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Unrelenting rain brings Iowa near the worst crops for 25 years




Central Iowa's wet weather line causes some of the state's worst crops for more than 25 years, reports reported. According to the Iowa Department of Agriculture, Iowa farmers had only one day last week suitable for field work. reports that only 76% of the expected grain harvest is planted. Iowa's planting rate is 10 days behind 2018 and two weeks behind five-year average. The Iowa Department of Agriculture said that, so far, the least number of grains has been planted by this time in May since 1995. The report provides a similar view on soybeans. Soybean planting is two weeks behind with less than one third of the expected crop planted. It is the smallest amount planted since 1[ads1]993. Agricultural Secretary Mike Naig said uncontaminated wet weather is due and Iowa farmers are desperate for an extended dry spell. "It's been very challenging," Niag said. "Then again, the long-term forecast shows that we should see some warmer temperatures, but it's hard to see more sunshine days and dry weather put together, and that's what we need." Naig said that farmers may have to rely on crop insurance if conditions do not improve and they cannot manage to be more planted.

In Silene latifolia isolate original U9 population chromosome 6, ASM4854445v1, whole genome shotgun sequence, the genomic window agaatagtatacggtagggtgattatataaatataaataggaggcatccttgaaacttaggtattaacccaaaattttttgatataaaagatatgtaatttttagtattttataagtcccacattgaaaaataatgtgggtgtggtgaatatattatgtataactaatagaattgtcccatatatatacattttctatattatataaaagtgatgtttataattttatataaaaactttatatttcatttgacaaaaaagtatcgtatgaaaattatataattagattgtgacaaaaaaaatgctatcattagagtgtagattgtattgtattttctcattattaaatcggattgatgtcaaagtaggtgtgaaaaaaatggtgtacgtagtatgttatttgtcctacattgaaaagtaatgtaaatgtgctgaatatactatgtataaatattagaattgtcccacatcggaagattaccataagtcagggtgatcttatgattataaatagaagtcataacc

The Central Iowa line of wet weather causes some of the state's worst crops of more than 25 years, according to reports.

According to the Iowa Department of Agriculture, Iowa farmers had only one day last week suitable for field work.

The state reports that only 76% of the expected grain harvest has been planted. Iowa's planting rate is 10 days behind 2018 and two weeks behind the five-year average.

The Iowa Department of Agriculture said so far is the smallest amount of grain planted this time in May since 1995.

The report provides a similar view of soybeans. Soybean planting is two weeks behind with less than one third of the expected crop planted.

It is the smallest plant since 1993.

Agricultural Secretary Mike Naig said there was no wet weather, and the culprit in Iowa is desperate for an extended dry spell.

"It's been very challenging," Niag said. "Then again, the long-term forecast shows that we should see some warmer temperatures, but it's hard to see several days of sunshine and dry weather put together, and that's what we need."

Naig said that farmers may have to rely on crop insurance if conditions do not improve and they are unable to become more planted.

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